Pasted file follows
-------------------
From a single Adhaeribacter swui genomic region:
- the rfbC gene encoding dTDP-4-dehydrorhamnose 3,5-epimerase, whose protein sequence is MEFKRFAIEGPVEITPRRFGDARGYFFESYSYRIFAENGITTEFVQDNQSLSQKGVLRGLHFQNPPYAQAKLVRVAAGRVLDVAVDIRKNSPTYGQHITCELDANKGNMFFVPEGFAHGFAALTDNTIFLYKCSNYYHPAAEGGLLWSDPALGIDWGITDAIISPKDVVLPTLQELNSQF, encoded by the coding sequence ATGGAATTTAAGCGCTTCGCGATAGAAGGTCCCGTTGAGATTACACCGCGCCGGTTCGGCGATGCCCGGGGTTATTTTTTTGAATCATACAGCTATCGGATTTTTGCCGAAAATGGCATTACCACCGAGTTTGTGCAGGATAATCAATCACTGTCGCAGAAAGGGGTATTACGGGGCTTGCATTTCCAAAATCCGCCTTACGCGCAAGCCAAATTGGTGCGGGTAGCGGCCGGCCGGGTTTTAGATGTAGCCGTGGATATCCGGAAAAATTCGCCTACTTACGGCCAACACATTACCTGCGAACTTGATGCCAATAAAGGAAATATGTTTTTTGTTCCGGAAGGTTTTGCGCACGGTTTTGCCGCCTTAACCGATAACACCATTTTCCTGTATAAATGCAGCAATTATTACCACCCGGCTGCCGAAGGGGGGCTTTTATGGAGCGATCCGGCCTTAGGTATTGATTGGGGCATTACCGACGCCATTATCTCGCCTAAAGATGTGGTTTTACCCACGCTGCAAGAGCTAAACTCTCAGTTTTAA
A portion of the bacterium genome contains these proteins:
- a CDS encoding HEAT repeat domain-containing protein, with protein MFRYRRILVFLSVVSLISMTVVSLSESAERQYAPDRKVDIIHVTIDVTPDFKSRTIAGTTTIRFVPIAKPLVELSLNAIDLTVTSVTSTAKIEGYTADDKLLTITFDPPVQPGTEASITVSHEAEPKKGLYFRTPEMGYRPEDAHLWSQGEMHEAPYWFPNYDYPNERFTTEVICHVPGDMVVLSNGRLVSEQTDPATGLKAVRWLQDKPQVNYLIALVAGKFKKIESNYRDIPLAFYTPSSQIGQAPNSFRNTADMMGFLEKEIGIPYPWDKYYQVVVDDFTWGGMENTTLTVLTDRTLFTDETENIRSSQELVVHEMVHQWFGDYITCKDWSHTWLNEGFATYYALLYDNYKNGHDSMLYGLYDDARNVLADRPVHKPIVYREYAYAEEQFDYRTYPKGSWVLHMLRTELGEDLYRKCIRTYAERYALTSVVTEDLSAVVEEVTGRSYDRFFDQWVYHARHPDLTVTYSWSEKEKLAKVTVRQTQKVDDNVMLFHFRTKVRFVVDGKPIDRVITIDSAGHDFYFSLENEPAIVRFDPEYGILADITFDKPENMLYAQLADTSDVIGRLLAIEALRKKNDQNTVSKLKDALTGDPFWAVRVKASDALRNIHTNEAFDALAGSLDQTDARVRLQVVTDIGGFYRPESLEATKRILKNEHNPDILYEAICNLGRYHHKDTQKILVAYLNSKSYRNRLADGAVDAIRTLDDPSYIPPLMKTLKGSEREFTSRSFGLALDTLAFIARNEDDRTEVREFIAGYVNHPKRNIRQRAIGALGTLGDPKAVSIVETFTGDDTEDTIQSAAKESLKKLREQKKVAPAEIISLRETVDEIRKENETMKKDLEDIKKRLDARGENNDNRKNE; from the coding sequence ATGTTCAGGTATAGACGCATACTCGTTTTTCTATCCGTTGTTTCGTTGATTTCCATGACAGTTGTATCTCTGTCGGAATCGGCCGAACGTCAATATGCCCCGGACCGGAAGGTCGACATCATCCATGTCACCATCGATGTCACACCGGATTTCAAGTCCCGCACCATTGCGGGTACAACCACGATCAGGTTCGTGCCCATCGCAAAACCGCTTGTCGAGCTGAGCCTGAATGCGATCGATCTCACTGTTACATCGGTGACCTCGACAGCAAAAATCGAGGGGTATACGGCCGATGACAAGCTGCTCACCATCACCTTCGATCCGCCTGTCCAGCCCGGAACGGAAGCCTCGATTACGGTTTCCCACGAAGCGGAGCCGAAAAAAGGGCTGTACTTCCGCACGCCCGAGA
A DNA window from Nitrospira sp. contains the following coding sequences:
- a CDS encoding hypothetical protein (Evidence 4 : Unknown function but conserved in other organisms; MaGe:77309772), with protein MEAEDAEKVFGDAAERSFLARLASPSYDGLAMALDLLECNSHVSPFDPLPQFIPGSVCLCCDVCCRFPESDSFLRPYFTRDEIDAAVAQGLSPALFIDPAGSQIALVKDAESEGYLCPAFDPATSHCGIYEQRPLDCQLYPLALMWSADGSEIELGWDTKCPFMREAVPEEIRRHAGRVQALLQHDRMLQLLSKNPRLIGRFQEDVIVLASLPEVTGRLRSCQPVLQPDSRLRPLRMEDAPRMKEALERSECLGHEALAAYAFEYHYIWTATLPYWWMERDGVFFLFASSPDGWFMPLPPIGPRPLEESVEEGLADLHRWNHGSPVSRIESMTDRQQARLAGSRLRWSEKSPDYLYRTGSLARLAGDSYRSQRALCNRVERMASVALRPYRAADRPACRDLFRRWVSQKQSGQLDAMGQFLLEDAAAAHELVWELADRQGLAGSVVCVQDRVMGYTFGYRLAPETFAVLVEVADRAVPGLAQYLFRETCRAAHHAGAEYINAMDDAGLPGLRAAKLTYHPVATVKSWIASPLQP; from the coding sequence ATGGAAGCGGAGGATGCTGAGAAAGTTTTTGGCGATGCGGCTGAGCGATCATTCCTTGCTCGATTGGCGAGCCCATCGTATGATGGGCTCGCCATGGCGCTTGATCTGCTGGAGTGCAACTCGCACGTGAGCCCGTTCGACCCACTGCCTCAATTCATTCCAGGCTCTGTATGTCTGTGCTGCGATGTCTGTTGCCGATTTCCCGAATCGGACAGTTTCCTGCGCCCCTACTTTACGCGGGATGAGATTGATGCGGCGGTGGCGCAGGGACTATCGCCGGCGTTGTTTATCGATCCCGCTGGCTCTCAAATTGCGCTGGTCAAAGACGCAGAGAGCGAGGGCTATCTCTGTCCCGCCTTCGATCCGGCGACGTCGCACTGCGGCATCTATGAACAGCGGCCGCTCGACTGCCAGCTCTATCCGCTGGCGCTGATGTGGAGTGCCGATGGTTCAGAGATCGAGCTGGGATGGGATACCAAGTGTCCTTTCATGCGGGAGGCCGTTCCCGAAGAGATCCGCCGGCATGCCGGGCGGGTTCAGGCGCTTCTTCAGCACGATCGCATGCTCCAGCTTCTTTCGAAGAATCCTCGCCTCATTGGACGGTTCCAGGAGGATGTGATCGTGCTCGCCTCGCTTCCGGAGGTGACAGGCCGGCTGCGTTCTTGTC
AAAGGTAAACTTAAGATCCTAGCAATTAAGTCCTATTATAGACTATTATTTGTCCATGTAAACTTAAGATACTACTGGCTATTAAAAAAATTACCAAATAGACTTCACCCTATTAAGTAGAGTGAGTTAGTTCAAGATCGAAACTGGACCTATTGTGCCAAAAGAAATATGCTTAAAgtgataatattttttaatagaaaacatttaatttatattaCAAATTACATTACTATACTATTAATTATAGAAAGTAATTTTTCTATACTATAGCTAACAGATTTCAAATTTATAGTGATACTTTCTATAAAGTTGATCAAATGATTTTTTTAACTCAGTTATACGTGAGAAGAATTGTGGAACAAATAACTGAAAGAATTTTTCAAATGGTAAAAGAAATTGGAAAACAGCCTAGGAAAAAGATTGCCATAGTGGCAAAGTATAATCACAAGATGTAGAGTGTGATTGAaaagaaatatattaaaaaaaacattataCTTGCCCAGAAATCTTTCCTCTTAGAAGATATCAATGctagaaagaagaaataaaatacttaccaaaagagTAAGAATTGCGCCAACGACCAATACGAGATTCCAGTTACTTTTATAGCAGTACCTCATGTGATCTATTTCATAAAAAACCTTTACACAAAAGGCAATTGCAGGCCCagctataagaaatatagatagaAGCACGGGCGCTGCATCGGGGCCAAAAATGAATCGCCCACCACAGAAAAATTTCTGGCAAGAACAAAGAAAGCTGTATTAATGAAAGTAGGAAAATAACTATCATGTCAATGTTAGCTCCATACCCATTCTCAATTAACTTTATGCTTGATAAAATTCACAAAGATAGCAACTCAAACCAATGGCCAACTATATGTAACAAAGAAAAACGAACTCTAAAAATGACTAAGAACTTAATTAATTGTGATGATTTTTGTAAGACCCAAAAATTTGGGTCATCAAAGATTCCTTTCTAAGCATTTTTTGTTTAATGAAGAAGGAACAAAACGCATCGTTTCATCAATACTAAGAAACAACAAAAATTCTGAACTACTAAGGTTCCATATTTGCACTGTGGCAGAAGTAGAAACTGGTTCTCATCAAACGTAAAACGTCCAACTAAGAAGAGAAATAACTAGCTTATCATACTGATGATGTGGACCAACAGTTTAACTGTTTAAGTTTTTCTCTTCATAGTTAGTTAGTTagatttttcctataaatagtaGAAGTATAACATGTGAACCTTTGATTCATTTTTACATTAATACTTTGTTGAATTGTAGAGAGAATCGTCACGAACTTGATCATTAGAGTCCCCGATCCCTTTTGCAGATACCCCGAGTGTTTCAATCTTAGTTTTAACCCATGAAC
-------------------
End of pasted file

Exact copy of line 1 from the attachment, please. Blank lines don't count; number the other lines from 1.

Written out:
From a single Adhaeribacter swui genomic region: